“But that should allow builders to feel confident. I am especially bullish on builders who shifted to building affordable homes,” says Zelman, who considers an entry level home in Greater Cleveland to cost about $130,000 and luxury homes starting at $650,000.  She defines “affordability” as not spending more than 30 percent of your income on shelter. (Fifty percent of renters are considered “burdened” by their housing costs, according to Zelman.)   

Affordability is a consideration for JEMM Construction. Partner Mark Maltry, Jr. said his company “will shift home design and pricing to meet affordability needs.”

“Single-family home starts and remodeling will be strong for the next two years. Multi-family is a saturated market, and if you have plans for multi-family (building), tread cautiously,” says Maltry.

HBA President Dean Tompkins, vice president of Payne & Payne Renovations and Design believes that “it feels like (home) prices have been climbing, but when you take into account the value of money with interest rates right now it is a great time to build or remodel.”  

Zelman also acknowledges many buyers want a place for their parents – houses with wings and in-law suites. With the shortage of affordable homes, more generations in the United States will live together, she says. In 1980, 12 percent of homes were multigenerational. In 2018 that percentage rose to 20 percent.

Another of Zelman’s “bold statements for 2020” includes the idea that the non- QM (qualifying mortgage) market will increase more than 50 percent. Eligibility for these loan products rely on alternative evaluations and analysis not used for standard mortgage seekers. Candidates can include the self-employed, prime borrowers, those with significant assets and foreign borrowers.  The granting of legitimate non-QM products will help increase home sales.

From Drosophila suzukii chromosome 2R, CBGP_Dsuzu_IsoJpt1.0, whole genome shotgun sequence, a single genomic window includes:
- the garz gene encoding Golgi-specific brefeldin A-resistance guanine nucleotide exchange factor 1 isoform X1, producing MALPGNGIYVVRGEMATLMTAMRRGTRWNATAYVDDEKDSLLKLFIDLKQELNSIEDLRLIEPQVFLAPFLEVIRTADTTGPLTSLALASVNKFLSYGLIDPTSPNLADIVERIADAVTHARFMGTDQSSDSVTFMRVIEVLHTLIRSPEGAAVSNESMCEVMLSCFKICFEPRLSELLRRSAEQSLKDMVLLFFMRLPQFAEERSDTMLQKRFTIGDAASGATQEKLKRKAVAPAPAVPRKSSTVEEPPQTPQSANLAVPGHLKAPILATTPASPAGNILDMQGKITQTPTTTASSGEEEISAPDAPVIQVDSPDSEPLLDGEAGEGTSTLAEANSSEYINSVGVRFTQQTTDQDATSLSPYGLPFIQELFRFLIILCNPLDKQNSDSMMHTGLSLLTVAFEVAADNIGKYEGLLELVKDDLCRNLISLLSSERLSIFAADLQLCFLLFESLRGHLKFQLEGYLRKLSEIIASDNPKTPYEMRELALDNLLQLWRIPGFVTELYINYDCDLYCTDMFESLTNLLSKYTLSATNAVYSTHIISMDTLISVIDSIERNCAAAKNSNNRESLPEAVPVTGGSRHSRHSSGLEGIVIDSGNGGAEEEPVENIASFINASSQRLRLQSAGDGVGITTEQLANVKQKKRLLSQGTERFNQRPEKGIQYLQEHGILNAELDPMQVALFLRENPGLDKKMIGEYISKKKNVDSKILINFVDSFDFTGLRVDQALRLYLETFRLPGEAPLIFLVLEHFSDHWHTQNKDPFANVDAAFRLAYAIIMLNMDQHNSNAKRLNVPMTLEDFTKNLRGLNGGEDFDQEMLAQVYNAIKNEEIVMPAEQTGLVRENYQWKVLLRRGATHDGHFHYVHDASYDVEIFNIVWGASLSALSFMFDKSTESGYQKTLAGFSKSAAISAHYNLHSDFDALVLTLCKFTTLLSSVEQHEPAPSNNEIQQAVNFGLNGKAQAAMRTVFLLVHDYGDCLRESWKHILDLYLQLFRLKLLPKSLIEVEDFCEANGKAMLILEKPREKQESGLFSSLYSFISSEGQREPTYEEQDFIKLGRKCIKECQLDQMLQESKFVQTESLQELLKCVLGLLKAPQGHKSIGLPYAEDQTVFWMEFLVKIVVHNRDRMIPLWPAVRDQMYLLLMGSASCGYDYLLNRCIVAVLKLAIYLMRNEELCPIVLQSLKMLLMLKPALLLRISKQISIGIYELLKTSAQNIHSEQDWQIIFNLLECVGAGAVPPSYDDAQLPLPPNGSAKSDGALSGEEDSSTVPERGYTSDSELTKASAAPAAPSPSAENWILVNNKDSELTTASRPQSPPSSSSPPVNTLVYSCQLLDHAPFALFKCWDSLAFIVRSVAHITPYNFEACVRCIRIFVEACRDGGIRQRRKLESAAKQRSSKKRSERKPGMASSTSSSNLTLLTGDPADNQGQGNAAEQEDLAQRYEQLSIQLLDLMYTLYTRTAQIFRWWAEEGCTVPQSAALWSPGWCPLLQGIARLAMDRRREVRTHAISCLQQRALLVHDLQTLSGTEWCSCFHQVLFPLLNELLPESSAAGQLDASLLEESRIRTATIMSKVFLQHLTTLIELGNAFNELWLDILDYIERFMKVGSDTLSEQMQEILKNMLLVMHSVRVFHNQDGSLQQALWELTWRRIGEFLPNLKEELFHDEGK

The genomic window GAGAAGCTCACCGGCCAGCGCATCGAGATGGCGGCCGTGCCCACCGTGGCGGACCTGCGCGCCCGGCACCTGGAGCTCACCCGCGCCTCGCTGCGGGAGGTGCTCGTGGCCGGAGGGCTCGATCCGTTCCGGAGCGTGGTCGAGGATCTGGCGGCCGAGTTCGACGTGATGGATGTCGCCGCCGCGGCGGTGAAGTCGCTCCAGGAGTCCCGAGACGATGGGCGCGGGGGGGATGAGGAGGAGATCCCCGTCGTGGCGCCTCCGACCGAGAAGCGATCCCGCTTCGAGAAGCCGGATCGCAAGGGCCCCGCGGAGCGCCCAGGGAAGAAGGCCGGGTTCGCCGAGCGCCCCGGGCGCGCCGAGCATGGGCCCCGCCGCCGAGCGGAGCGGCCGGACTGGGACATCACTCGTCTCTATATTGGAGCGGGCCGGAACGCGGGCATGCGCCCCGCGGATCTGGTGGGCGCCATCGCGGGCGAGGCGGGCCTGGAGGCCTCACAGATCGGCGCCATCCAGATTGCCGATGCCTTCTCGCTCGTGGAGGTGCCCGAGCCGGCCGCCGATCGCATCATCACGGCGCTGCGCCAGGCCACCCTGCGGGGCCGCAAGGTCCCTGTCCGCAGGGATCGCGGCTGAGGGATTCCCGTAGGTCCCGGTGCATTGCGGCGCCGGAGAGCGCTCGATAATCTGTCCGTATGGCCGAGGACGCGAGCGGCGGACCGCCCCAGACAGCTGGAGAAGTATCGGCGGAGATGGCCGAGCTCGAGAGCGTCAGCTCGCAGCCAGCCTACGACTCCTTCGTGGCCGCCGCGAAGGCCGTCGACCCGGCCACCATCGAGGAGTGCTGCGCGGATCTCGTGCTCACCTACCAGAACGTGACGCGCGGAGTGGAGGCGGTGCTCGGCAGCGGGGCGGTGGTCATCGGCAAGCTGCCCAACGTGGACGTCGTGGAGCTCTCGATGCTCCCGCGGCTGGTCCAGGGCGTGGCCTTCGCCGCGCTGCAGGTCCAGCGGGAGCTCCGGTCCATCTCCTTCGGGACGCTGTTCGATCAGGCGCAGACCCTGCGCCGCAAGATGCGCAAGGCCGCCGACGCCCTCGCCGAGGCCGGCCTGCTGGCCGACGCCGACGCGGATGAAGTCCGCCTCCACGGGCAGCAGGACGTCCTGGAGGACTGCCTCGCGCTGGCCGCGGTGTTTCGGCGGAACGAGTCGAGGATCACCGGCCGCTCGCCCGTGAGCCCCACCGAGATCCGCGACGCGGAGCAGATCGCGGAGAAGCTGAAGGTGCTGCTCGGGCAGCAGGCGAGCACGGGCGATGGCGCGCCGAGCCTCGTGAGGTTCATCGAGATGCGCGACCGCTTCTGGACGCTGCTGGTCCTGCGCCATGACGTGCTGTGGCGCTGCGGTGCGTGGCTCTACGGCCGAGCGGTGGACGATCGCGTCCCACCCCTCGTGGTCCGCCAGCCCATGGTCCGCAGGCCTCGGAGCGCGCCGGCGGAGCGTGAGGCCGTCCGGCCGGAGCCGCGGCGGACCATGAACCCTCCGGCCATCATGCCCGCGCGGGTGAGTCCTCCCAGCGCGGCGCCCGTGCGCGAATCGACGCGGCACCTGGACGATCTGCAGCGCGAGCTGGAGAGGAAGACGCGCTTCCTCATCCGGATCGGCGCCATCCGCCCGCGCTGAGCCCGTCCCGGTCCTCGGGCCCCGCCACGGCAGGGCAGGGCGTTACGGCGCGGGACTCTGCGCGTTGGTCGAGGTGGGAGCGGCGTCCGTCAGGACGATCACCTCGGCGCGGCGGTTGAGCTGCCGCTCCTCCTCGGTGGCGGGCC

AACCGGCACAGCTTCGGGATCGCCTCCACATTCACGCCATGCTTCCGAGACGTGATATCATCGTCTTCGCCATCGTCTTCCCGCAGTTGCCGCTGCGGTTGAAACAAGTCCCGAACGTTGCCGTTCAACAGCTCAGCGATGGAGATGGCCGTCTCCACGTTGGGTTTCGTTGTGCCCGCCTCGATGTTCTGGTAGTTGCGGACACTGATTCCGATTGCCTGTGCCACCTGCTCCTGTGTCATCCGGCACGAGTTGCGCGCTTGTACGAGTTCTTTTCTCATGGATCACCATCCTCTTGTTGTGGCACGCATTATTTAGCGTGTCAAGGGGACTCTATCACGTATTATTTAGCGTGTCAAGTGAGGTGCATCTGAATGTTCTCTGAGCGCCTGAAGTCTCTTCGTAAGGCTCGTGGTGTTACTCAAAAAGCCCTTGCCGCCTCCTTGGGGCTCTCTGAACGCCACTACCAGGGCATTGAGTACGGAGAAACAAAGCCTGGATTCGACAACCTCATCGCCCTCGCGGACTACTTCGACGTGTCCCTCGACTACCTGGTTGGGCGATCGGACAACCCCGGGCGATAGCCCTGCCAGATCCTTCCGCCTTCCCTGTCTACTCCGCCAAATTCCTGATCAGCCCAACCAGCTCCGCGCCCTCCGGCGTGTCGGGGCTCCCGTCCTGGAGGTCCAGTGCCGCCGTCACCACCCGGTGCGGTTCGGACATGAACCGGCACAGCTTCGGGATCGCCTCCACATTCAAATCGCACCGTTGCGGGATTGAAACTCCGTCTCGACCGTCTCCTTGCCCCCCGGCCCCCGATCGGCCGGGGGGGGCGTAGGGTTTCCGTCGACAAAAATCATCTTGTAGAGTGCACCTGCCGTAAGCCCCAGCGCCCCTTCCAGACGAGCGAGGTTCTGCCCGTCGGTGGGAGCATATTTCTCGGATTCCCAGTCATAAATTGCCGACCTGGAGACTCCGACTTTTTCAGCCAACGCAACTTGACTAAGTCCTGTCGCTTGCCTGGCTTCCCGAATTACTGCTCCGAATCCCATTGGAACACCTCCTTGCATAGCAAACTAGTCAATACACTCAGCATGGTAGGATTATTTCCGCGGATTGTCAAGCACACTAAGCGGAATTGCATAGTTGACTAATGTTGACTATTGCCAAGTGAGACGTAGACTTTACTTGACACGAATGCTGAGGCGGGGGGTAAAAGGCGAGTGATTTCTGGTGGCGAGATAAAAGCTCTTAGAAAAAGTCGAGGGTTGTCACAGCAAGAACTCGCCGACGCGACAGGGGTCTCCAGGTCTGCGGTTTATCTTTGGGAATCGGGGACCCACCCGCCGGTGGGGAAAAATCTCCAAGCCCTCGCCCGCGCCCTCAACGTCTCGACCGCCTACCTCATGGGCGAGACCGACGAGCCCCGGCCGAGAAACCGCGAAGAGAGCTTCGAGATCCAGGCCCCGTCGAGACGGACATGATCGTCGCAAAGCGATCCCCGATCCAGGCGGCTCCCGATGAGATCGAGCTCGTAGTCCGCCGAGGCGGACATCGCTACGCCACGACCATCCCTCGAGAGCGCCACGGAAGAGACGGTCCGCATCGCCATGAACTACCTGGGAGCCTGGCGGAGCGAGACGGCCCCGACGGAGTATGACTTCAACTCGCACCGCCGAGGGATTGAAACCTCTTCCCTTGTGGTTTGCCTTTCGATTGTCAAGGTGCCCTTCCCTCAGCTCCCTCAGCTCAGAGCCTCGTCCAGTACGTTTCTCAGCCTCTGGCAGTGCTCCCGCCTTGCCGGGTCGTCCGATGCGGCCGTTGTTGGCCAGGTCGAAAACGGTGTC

“Recession” is the word whispered in the room whenever economists and housing experts gather.  Zelman agreed with many other experts that a recession could occur in the next 12 months. But housing and mortgage failures would not be the direct cause of the situation or hardest hit, many say. Zelman was wary, but not at all panicked. She believes if a recession did happen, single family units purchased would decline by 3 to 5 percent and home improvement spending would drop 1.5 to 2 percent. But Cleveland’s less volatile housing and construction industry may be less affected than many other areas of the country.  

“If a recession were to hit, home building would not be hit nearly as hard as the previous recession. There might be a decline, but not as long or as severe. There is just too much pent up demand. When you look at the number of households formed versus housing brought to market there is a significant gap. This should mitigate any downturns,” says Tompkins.